The Sony 24mm f1.4 G Master is the Lightest of the Big Four’s Lens Options

We’ve been playing with the new Sony 24mm f1.4 G Master lens for a little while and we’re pleasantly surprised.

Yes, we know that Fro Knows Photo leaked it before; and now we can officially admit that the Sony 24mm f1.4 G Master is real. This lens isn’t just an 24mm though and we can say with certainty that there really is innovation here. It’s got dust and splash resistance on top of being smaller and lighter than the options from Sigma, Canon and Nikon. Traditionally wide angle lenses with fast apertures were always huge. But with Sony’s new design for the Sony 24mm f1.4 G Master, photographers who own a Sony FE camera are bound to more or less glue this lens to their body.

So what are some of the big talking points about the new Sony 24mm f1.4 G Master?

  • 11 aperture blades
  • Two XA (Extreme aspherical) elements
  • 445 grams
  • 10 groups and 13 elements
  • A big emphasis on corner to corner sharpness as well as keeping distortion down to the point where Sony is daring photographers to use it for portraiture
  • Sagittal Flare supression; though personally I’m not sure that I like this due to how charming it can look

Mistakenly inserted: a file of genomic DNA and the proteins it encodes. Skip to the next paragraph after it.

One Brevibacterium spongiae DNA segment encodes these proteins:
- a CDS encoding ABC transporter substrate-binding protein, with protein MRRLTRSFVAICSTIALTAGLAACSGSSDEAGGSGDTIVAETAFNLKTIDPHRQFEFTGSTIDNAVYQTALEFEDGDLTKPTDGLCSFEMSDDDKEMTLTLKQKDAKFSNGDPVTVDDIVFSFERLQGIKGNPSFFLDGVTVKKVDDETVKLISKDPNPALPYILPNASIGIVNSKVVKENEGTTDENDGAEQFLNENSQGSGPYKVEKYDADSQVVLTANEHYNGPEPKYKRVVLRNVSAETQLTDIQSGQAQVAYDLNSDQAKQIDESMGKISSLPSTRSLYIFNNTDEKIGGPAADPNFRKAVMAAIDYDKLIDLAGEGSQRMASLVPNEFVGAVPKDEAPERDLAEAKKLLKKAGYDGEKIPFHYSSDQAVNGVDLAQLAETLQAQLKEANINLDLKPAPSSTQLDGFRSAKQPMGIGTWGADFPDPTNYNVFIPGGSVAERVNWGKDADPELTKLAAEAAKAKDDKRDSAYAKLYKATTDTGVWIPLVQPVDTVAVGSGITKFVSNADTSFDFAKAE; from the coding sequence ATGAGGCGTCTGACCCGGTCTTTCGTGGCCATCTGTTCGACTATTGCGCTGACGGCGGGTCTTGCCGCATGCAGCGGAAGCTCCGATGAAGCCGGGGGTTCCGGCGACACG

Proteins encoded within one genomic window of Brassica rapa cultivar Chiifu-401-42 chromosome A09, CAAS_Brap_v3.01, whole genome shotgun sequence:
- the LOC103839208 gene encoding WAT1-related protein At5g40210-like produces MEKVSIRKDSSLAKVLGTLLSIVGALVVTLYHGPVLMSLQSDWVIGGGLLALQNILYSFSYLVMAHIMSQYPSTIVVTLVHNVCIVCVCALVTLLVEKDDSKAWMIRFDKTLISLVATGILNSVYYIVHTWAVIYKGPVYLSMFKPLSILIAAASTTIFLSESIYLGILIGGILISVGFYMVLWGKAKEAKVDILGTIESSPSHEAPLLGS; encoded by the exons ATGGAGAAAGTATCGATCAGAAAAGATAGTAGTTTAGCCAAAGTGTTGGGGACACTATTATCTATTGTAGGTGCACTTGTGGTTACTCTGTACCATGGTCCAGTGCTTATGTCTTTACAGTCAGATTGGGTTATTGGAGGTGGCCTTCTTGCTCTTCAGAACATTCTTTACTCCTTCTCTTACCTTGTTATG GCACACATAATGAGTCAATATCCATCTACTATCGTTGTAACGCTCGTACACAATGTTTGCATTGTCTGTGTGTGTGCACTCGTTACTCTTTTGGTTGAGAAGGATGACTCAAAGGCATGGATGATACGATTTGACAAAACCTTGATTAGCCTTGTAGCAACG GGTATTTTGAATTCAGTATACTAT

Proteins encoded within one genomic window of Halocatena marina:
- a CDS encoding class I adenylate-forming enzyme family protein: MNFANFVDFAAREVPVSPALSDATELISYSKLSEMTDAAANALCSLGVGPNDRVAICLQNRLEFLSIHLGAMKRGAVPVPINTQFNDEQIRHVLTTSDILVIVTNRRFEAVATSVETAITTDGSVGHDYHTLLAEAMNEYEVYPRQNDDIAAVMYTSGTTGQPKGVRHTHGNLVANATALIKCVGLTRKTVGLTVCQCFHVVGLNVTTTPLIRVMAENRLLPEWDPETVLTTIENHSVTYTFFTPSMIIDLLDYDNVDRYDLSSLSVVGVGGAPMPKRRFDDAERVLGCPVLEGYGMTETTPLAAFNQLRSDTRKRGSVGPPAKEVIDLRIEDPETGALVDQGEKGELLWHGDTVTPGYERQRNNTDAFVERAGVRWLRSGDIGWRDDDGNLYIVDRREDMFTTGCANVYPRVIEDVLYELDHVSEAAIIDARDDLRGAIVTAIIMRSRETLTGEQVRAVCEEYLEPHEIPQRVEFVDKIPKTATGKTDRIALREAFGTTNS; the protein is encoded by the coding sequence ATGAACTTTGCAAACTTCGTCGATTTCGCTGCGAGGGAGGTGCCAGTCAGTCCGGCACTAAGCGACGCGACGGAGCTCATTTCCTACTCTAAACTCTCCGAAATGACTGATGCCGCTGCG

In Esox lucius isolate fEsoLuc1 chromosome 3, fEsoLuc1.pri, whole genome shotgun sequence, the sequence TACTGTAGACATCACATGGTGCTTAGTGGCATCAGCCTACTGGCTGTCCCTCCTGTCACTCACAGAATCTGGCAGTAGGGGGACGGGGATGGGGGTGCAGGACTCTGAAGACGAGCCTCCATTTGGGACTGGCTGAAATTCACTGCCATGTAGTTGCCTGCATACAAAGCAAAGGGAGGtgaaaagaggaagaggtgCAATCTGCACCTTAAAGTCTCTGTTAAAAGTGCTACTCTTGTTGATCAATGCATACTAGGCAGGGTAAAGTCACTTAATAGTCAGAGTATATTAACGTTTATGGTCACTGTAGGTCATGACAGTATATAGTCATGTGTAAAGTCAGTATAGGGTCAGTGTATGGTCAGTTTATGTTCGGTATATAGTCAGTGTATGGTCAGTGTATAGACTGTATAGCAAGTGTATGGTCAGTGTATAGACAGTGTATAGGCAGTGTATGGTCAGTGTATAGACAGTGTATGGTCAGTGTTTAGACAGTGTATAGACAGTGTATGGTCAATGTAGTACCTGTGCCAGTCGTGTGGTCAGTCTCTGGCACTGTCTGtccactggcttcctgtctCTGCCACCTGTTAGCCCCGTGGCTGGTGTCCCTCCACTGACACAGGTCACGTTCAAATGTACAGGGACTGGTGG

• Three inches in diamter
  • Three and 3/4 inches in length
  • Minimum focusing of 0.79 feet
  • A newly designed motor to power focusing. 3x greater thrust w/ DDSSM (direct drive ssm) I’m personally wondering how this will affect the battery life of the camera that you’re working with.
  • Aperture ring with de-click function
  • Fluorine coatings
  • 67mm filter thread
  • $1,399.99 US / $1,899.99 Canada
  • Available: October 2018

We got a chance to actively use the lens out in San Francisco recently and we were honestly very amazed at what this lens is. Not only is it super small, but it’s fast to focus with only a few issues. It also seems like a fairly decent deal. You’re getting a bit of weather resistance, a small lens that you can tout around anywhere with you, fast autofocusing, good image quality, and 11 aperture blades in a wide angle prime.

Chris Gampat

Chris Gampat is the Editor in Chief, Founder, and Publisher of the Phoblographer. He also likes pizza.